Governance and funding of social innovation
A case study – the first Swiss multi-generation house ‘Giesserei’
Not until such a long time ago, multi-generation housing was taken for granted. For instance, all members of a rural family spent their whole life on the farm. The parents also stayed there after their son with his family had taken over the croft. Grandparents, parents, children and grandchildren lived under one roof. Often, this happened because of pure need. The farming family needed every single workforce. Moreover, the elderly people did not have the money to retire and the young family could not afford its own house.
Economic, political and social developments such as increased prosperity and wealth, a comprehensive welfare state with diverse social services, the pluralisation and individualisation of the society and as a consequence the deterioration of the family as an important social unit lead to the dissolution of the multi-generation housing as the prevalent form of cohabitation.
Nowadays, more and more people rediscover the value of communality of multi-generation housing. It brings benefits to the younger cohabitants, families and singles as well as to the elderly people. However, the new multi-generation housing projects avoid the closeness and constraints of the old days. On the other hand, there is no family-given communality. It has to be co-created from scratch by the new neighbourhood community.
Therefore, self-organization, commitment, loyalty and reliability are fundamen-tal. Nevertheless, participation and engagement are voluntary.
In this paper, the new multi-generation housing estate “Giesserei” in Winterthur, Switzerland serves as case study to discuss the purpose of such a multi-generation house. The aim is to describe the degree of innovation of this project and answer the question of how its governance and funding look like.
2. Case Study – The multi-generation house ‘Giesserei’
The new multi-generation housing estate ‘Giesserei’ in Winterthur, Switzerland has been inaugurated at the end of January 2013. In Switzerland, it is unique because of its size as well as the broad mix of generation that live there. The residential estate consists of 150 apartments of different sizes as well as various business premises (see http://www.giesserei-gesewo.ch/).
The multi-generation housing project was initiated by the architect Hans Suter. He kicked-off his project idea with placing an advertisement in the local newspaper looking for like-minded people. In January 2006, he could present his vision of a multi-generation house to the first interested parties. Together, they developed their own idea of a multi-generation house.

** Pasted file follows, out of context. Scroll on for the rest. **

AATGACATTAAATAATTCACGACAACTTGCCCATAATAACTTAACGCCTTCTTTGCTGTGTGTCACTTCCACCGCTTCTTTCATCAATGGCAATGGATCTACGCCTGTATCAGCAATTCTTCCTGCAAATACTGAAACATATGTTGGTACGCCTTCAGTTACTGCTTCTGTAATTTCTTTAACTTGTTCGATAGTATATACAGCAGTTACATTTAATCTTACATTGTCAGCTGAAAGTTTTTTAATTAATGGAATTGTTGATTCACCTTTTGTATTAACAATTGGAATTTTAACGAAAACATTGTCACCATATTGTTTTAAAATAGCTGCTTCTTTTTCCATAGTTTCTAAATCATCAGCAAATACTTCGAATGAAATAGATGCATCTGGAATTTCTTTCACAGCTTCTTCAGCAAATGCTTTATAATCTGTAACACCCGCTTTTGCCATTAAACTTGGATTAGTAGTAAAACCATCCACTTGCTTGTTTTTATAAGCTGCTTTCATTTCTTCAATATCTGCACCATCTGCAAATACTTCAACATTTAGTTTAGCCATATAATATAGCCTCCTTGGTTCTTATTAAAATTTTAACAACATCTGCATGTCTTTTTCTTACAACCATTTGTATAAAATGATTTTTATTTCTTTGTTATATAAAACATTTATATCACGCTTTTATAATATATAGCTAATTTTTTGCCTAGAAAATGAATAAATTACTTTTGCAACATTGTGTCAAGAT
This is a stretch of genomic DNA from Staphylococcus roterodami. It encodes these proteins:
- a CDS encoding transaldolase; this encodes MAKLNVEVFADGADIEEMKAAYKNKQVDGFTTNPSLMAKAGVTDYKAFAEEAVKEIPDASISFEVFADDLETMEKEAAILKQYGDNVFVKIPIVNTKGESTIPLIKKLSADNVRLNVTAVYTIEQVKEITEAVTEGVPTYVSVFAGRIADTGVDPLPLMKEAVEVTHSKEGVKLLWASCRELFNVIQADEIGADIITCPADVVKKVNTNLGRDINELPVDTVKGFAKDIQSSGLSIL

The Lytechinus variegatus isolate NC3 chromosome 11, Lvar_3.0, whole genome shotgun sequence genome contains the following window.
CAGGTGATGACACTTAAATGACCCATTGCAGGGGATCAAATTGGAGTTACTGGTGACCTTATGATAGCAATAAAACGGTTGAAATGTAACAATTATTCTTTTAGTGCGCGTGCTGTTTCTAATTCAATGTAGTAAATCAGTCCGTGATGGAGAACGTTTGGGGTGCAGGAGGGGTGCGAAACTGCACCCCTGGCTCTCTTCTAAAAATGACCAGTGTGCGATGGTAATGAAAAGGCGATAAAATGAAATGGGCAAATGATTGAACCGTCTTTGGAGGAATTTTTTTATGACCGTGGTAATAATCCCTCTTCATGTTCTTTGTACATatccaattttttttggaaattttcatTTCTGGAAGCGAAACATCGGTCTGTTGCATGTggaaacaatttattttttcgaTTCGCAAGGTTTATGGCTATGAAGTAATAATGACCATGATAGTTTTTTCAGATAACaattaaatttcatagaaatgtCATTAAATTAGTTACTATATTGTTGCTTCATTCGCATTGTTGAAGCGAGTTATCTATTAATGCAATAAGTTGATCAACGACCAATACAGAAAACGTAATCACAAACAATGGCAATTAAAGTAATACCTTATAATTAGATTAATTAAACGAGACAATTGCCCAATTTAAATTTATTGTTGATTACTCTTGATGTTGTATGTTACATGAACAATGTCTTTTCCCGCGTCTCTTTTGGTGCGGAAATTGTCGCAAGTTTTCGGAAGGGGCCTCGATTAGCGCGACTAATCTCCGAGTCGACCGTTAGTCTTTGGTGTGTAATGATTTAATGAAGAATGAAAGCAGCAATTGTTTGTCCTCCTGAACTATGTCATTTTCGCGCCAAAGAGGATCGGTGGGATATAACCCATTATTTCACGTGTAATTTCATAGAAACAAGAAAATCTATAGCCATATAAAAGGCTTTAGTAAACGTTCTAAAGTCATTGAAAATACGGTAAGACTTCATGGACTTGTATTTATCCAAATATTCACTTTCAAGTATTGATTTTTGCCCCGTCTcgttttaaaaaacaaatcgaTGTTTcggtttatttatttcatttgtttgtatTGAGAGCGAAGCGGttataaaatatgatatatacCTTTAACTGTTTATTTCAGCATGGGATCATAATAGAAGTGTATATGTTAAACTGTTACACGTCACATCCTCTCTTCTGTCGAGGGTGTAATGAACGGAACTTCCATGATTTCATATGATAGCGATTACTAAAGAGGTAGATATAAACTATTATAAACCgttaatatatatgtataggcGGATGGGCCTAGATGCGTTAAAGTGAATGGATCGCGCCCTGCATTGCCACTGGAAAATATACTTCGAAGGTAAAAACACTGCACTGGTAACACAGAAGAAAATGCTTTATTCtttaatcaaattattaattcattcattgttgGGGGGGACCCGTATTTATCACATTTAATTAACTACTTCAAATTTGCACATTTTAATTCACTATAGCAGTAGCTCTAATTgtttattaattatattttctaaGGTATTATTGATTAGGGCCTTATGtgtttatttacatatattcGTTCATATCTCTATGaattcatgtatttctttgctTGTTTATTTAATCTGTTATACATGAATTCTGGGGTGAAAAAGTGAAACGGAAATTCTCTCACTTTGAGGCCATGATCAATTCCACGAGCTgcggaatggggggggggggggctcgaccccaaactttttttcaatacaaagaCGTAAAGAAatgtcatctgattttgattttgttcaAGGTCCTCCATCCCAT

In general, multi-generation housing aims at an inclusive, participatory neighbourhood community as a smart response to the current demographic changes. The purpose of the self-organized neighbourhood community is that the different generations take care of each other. The elderly people have the opportunity to stay longer within the community and young families and working people are supported in their daily life.
Social and ecological sustainability
To create a socially sustainable community life, the group around Hans Suter wanted to achieve a good mix of neighbours with people of different age and socio-economic background. In order to foster the community, the project is based on co-creation, participation, self-organization and voluntariness. To ensure a representative generation mix of Switzerland’s society, it was important that they did not only consider the needs of the elderly people such as obstacle-free living or elderly care but also the requirements of the younger generation and families like child care services or affordable rents. Despite the goal of a broad social diversity, the majority of the inhabitants decided that multiculturalism does not have to be set up by quotas. They agreed that a more important selection criterion is, that the new inhabitants show a clear commitment to the housing project instead of a simple interest in cheap apartments. Besides the social sustainability, they defined ecological sustainability as an important component of their community’s principles, too. Consequently, the ‘Giesserei’ promotes energy efficiency. Diverse energy supplies that include solar panels, high energy saving standards for the facilities like ‘MinErgie+’ and an ecological timbre construction were important requirements (see Liechti 2013).
- Quote paper
- Master of Art Michael Gabathuler (Author), 2013, Governance and funding of social innovation, Munich, GRIN Verlag, https://www.grin.com/document/268850